What do appraisers look for during an FHA inspection? (free download)

What do appraisers look for when doing an FHA appraisal? These days it’s important to be in tune with FHA appraisal standards so your home can be FHA-ready or so you can know what to expect if accepting an FHA offer. Let’s talk through some of the most common FHA issues below. You can also download an FHA checklist to study or share with clients. This checklist has all the information from this post as well as one additional page.

what appraisers look for during an FHA inspection

DOWNLOAD an FHA checklist HERE (pdf)

The Main Idea with FHA: FHA is primarily concerned that everything in the house functions properly and that there are no health and safety issues. The basic concept of meeting FHA minimum requirements is that everything must work as it was designed to work. For example, a window that is supposed to open must open, and a built-in appliance should do what that appliance is supposed to do. If you have a sliding glass door with a lock on the handle, the lock should work.

FHA requirements - from sacramento appraisal blog

What do FHA appraisers look for?

  • Utilities should be turned on so the appraiser can test systems and appliances.
  • Appliances must function properly.
  • fha-logoThere should be proper drainage around the perimeter of the house.
  • The heating unit must be in working order (and AC if applicable).
  • Water pressure must be adequate for the house. Appraisers flush toilets, turn on all faucets and ensure that both hot and cold water are working.
  • The water heater must be in working order and strapped according to local code.
  • Attics and crawlspaces are to be viewed at minimum from the shoulder up by the appraiser. When viewing the attic, appraisers make sure there are vents, no damage, no exposed or frayed wires, and that sunlight is not beaming through. When inspecting the crawl space, appraisers make sure there are no signs of standing water or any other foundation support issues. Excessive debris in the attic or crawl space should be removed.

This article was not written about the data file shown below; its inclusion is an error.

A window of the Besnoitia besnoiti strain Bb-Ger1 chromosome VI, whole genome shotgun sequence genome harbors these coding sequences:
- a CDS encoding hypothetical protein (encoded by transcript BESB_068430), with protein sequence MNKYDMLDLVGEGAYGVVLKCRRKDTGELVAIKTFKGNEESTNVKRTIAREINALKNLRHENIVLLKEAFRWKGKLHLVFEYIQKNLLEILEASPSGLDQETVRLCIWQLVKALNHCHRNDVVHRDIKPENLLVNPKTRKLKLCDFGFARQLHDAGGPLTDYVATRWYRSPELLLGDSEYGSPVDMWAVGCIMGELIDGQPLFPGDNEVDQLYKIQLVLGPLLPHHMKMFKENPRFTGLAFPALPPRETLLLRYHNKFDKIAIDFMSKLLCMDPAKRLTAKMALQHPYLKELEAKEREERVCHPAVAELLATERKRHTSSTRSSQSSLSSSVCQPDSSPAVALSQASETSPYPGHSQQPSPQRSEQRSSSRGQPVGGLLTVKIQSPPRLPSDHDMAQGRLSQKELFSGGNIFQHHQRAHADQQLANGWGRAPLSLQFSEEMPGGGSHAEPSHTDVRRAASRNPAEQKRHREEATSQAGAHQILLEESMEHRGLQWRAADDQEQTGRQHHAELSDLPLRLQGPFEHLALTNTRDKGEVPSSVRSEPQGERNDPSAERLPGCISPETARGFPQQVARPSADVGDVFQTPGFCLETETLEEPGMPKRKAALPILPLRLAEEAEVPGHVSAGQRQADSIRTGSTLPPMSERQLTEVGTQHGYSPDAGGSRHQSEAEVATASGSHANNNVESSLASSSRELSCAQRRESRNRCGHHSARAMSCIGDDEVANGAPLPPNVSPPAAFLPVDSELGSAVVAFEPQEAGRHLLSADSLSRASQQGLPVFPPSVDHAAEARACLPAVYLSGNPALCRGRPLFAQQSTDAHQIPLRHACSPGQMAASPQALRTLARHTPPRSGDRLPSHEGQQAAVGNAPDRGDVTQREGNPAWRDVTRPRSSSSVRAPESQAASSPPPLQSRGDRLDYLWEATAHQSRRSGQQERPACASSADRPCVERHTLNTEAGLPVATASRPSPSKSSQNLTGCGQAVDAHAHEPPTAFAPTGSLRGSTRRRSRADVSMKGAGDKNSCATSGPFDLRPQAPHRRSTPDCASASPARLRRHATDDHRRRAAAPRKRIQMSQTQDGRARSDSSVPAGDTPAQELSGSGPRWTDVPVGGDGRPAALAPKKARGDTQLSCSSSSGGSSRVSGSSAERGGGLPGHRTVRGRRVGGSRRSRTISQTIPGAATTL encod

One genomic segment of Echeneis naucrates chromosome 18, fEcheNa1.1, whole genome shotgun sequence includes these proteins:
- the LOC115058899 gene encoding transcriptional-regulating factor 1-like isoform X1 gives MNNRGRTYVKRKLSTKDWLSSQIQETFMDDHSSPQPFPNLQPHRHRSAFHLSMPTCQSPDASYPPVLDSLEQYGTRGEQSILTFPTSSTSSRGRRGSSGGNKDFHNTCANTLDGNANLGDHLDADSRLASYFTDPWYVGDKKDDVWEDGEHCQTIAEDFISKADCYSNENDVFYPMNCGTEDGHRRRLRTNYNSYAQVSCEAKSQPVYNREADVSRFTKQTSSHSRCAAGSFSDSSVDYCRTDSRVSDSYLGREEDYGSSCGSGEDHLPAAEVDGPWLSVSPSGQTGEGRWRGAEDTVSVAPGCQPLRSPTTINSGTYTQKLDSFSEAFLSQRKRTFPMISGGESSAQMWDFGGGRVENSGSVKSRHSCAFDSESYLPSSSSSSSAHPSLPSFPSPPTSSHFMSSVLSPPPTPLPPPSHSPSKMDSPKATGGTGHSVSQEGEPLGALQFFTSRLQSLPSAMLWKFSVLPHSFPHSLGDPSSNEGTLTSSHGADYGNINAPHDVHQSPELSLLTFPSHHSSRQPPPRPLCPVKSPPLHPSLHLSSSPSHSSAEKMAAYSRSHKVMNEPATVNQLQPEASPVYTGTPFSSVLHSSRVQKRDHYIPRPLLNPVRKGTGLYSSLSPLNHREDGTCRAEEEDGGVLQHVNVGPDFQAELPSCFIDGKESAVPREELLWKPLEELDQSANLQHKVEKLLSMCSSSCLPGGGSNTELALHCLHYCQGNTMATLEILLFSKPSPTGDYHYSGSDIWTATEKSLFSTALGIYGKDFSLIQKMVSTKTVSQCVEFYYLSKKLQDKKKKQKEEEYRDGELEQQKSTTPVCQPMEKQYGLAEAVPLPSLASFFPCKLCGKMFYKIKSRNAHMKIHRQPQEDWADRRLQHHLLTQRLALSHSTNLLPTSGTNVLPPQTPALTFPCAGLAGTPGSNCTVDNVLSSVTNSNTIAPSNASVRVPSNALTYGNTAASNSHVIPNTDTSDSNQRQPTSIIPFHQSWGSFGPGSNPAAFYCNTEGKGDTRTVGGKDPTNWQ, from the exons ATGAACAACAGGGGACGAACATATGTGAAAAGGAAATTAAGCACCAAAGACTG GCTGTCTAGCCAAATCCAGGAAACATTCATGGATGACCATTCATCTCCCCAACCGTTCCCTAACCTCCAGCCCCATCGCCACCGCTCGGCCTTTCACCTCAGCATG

• Paint must not be chipping, peeling, or flaking on homes built before 1978 because of the danger of lead-based paint (lead was used in paint prior to 1978). However, there must be no defective paint or bare wood for properties built after 1978 because defective paint impacts the economic longevity of the property. Defective paint should be scraped and re-painted (with no wood chips on the soil).
  • Electrical outlets must work (outlets should have a cover plate also).
  • Toilets must flush and be mounted.
  • Any active termite infestation needs to be cured.
  • Minor cosmetic issues such as stained carpet or a need for interior paint are okay. The house does not have to be perfect, but if there are issues that impact health and safety or the long-term economic viability of the property, then those issues must be cured.
  • Windows must open and close and they cannot be broken. Minor cracks can be okay so long as there is not an issue with safety, soundness and security.
  • No dangling wires from missing fixtures or anywhere else.
  • FHA doesn’t require air conditioning, but if present the system should work as intended.
  • Smoke detectors & carbon monoxide detectors are required insofar as required by local code
  • The firewall from the garage to the house should be intact. Missing sheetrock, a pet door installed in the door, a lack of self-closing hinges, or a hollow door could pose a safety issue.
  • A roof should not be leaking and needs to have at least two years of economic life left.
  • A house will be rejected if the site is subject to hazards, environmental contaminants, noxious odors, or excessive noises to the point of endangering the physical improvements or affecting the livability of the property (this isn’t an issue for the vast majority of properties).
  • A trip hazard is a subjective call to make by the appraiser and not necessarily an automatic repair, but if there is a legitimate safety issue it should be called out by the appraiser.
  • There are things any appraiser will call out in an FHA appraisal, but there are times when appraisers have to consider how the spirit of FHA might apply in a situation. FHA is black and white on many issues, but other times appraisers simply need to use good judgment.